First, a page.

US troops launched a new offensive against insurgents south of Baghdad today, aiming to cut off another staging ground for attacks on the Iraqi capital, according to the military.
The new sweep, codenamed Marne Avalanche, is the latest around Baghdad as part of the "surge" of 28,000 new American troops sent to Iraq this year.
For the past month, US and Iraqi forces have been waging offensives in the region south-east of Baghdad and in the city of Baqouba, 35 miles to the north-east.
At the same time, the US military has been carrying out a stepped-up security sweep in Baghdad, hoping to bring calm to the capital and boost the government of Iraqi Prime Minister Nouri Maliki.
The military said in a statement that the new sweep "aimed at preventing the movement of weapons, munitions and insurgents into Baghdad".
It did not give an exact location of the offensive, but in recent days US commanders have said they plan new operations to cut off an insurgent supply route south-west of the city, running from western Anbar province.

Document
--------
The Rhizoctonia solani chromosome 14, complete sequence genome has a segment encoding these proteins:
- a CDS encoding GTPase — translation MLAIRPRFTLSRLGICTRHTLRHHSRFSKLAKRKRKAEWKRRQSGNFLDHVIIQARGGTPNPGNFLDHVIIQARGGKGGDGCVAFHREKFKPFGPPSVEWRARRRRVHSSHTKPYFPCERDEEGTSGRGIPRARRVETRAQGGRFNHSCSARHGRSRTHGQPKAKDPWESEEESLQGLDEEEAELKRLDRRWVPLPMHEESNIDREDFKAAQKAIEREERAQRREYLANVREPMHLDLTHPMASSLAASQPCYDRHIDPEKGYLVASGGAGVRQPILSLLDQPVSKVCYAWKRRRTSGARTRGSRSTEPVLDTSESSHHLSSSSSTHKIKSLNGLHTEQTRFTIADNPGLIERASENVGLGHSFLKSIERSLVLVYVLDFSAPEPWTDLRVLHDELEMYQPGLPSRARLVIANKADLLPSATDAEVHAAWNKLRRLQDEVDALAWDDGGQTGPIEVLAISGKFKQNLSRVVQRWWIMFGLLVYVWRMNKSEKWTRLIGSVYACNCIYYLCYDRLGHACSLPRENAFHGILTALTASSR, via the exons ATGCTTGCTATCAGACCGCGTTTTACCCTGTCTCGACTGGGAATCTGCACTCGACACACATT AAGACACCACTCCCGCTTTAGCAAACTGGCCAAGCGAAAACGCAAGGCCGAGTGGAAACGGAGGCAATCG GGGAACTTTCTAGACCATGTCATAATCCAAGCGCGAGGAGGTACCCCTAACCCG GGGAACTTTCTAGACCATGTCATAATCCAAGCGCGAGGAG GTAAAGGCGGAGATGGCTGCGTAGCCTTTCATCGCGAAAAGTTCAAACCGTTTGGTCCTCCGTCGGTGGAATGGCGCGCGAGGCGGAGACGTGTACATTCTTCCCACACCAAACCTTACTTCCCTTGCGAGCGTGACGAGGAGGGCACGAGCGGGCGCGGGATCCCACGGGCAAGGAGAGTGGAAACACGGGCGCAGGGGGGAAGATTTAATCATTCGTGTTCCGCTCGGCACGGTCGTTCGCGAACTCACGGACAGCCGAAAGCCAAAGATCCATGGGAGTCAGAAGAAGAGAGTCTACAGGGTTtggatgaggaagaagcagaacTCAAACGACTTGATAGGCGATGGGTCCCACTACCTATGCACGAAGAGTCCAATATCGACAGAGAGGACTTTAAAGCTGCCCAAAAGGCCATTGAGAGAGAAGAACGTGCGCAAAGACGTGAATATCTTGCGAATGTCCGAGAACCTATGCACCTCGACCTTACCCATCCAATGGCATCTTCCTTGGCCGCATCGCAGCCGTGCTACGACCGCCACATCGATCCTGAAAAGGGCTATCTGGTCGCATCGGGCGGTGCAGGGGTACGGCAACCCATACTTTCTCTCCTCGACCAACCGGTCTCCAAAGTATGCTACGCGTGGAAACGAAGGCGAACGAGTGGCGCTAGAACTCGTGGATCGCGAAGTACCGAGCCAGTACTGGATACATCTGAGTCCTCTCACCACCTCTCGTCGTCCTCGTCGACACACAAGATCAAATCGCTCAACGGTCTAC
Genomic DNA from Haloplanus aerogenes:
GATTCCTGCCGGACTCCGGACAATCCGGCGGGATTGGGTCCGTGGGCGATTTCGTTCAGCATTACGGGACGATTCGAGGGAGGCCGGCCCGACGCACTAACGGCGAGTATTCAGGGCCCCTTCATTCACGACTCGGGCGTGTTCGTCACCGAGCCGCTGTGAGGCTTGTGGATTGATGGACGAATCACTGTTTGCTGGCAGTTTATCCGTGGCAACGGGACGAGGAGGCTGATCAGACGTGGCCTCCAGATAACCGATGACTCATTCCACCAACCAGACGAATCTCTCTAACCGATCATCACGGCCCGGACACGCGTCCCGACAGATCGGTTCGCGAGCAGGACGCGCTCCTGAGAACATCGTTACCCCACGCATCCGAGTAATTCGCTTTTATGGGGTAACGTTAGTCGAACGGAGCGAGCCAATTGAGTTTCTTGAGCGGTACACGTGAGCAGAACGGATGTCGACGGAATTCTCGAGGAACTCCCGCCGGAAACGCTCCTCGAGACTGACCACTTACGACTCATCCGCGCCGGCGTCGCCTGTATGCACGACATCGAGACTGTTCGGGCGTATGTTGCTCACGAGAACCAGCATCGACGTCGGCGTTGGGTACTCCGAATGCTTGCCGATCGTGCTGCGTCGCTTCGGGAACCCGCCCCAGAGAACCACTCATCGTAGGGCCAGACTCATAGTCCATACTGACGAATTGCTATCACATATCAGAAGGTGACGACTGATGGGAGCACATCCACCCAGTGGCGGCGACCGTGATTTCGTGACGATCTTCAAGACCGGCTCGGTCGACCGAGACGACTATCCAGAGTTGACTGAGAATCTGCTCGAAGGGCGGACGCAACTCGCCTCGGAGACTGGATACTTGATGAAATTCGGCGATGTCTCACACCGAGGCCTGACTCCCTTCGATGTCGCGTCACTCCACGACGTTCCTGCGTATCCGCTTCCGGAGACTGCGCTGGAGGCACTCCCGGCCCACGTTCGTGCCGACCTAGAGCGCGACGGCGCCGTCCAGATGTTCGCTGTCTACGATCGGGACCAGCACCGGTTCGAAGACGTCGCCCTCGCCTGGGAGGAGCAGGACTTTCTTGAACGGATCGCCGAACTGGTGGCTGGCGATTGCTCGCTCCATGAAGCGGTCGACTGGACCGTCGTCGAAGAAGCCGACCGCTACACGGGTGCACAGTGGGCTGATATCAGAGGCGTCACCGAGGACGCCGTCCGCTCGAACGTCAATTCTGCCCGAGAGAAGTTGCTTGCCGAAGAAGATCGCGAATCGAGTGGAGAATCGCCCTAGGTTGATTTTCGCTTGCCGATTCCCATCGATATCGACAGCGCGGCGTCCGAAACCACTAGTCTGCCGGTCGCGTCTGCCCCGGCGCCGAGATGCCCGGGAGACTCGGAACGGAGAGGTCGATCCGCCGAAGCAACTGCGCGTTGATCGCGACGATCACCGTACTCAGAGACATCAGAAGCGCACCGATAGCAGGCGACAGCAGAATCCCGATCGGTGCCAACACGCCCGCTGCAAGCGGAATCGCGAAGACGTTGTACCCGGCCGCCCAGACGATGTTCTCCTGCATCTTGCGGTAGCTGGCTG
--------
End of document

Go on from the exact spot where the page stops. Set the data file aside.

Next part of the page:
A string of attacks hit Baghdad this morning. In the deadliest, a roadside bomb exploded as an Iraqi army patrol passed in the Boub al-Sham area on the city's north-east outskirts, killing five soldiers and wounding nine others, an army officer said.
For the second day in a row, a car bomb hit the central district of Karradah. The blast went off near Masbah Square, killing one person, wounding three others and leaving nearby shops burned, a police official said. Yesterday, a car bomb went off about half a mile away, killing 10 people.
Also, mortar shells hit a residential area in Abu Dhsir, a south Baghdad Shiite enclave surrounded by Sunni neighbourhood. The attack killed three civilians and wounded six others, said another police official.
Yesterday, 22 bullet-riddled bodies were found dumped in various locations of Baghdad, apparently the latest victims of sectarian violence, police said.
Meanwhile, with parliament scheduled to convene today, Iraqi politicians were trying to end a pair of boycotts of the legislature that are holding up work on crucial reforms sought by Washington.